If You're an MS MVP, How Did You Get Started?

Maybe today isn't the best time to write this with a death in the family, but can't help but think about life, the future, my parents, my past, and where my life is heading... I know a little, often a very, very little bit, about a lot of things.  I enjoy far too many things to ever focus on any one thing for any length of time.  With this massive interest, it complicates how I try to master any one or few things.  Someday I would like to be nominated as a Microsoft MVP.  Having this honor would vindicate my life on so many levels, and with this honor, I bet my experience at my current job would be so much more enjoyable--not with the Title honor, but with the technical knowledge having this honor would imply.

May I ask if you have been or are currently an MS MVP, how did you get started?  Did you start a blog?  Did you just jump on forums and help out where you could?  Did you write/publish code?  How did you get started in technology?

I have several ideas for blogs, but I tend to not write because I'm afraid of publishing bad grammar, etc.  If you blog, would you say you have good/great grammar or do you blog even without the grammar perfection?

Thank you for your time.  Any other advice you have for someone wanting to increase their technical skills but don't know where to start would be appreciated.

Thank you,
Jason
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IBeSmittyAsked:
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johnb6767Commented:
First of all, great question, kinda wondered the whole process myself.... With that said, I am not an MVP, although I was nominated for one in Outlook about 2 years ago, based solely on my experience here in that Topic Area. I have been wondering what it takes as well, as my experience/ranks in that zone are very overwhelmed by my knowledge, and online performance in Windows XP/Windows/Microsoft OS zones. This will be my third year (out of the last 4 I think, maybe 5) as the Top Expert in XP and maybe even a few other zones as well, granted I dont fall off the earth....

I have really been hoping to get that recognition, as there are several MVPs out here in this site. I do know that they look in online contributions very heavily, as well as offline contributions as well I believe.....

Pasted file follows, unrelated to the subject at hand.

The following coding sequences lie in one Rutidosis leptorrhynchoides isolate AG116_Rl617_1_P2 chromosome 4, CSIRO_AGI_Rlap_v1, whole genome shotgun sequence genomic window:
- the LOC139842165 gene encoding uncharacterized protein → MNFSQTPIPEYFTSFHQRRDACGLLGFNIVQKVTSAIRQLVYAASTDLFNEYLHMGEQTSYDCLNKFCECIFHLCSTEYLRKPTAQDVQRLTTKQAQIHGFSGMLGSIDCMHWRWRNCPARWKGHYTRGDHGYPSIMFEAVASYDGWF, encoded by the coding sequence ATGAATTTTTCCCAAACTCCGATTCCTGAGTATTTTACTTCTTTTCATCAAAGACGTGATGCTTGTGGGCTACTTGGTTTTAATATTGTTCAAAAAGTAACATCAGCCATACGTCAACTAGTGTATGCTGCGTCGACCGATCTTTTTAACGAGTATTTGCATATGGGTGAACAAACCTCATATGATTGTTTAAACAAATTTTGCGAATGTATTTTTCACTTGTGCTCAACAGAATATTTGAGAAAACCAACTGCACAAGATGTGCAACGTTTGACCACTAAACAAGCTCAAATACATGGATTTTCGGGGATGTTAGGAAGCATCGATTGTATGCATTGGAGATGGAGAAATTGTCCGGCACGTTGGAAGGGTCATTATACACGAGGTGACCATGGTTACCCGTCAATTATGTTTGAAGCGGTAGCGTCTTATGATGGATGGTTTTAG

I am really hoping that you get some good responses to this thread, as it has really been a goal of mine for some time as well....

Good luck....

Oh, and btw, my typing skills arent worth a squat, if you have ever seen my threads.....   :-)

IESpell goes along way when I remember to use it.....
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Rick FeeMessaging Engineer - Disaster Recovery EngineerCommented:
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Chris DentPowerShell DeveloperCommented:
Hi Jason,

I was lucky enough to hold an MVP award for Windows Server - Directory Services from 2007 to 2008. I was nominated by a fellow member of this site.

> May I ask if you have been or are currently an MS MVP, how did you get started?

On here back in 2004.

> Did you start a blog?  

Eventually, that came after my award and went through several different versions before ending up with my current blog.

> Did you just jump on forums and help out where you could?  

Yes, although the MVP award was never my goal, learning and helping (and not being too bored) are. Don't get me wrong, I was aware of the MVP and had hoped, in a vague sense, but the eventual nomination and award came as a surprise.

> Did you write/publish code?  

I do now (PowerShell for the most part), but didn't at the time.

> How did you get started in technology?

I started it, along with my career in IT, when I was 21; my first job was a desktop support contract. When you started has very little bearing on this though, there's a massive range: from those who started as a second, or third, or later career, and people who have been committed since childhood.

> If you blog, would you say you have good/great grammar or do you blog even without the grammar perfection?

Good, but my opinion may be biased :)

I read a small number of blogs on a semi-regular basis. Writing styles differ, but all of them are clear. Clarity and presentation are more important than grammatical perfection.

> Any other advice you have for someone wanting to increase their technical skills but don't know where to
> start would be appreciated.

You can do a lot worse than answer questions on here, the site boasts a fair number of current MVPs, many of which do nothing more than that. Even if you do more in the end, it's a fine way to start out.

Good luck!

Chris
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IBeSmittyAuthor Commented:
Thanks everyone for your responses so far, especially Chris.  If it's alright with everyone, I'd like to give it a few more days for people to chime in, then I'll accept a solution.

Thanks,
Jason
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Mike TomlinsonHigh School Computer Science, Computer Applications, and Mathematics TeachersCommented:
I've been an MVP since 2007 solely thru my contributions here at EE.  I've only recently written an Article (again, here at EE) and recently created a YouTube channel.  So answering questions alone is enough to warrant an MVP award...I'm just not sure what they base their decision on as different zones have different amounts of traffic.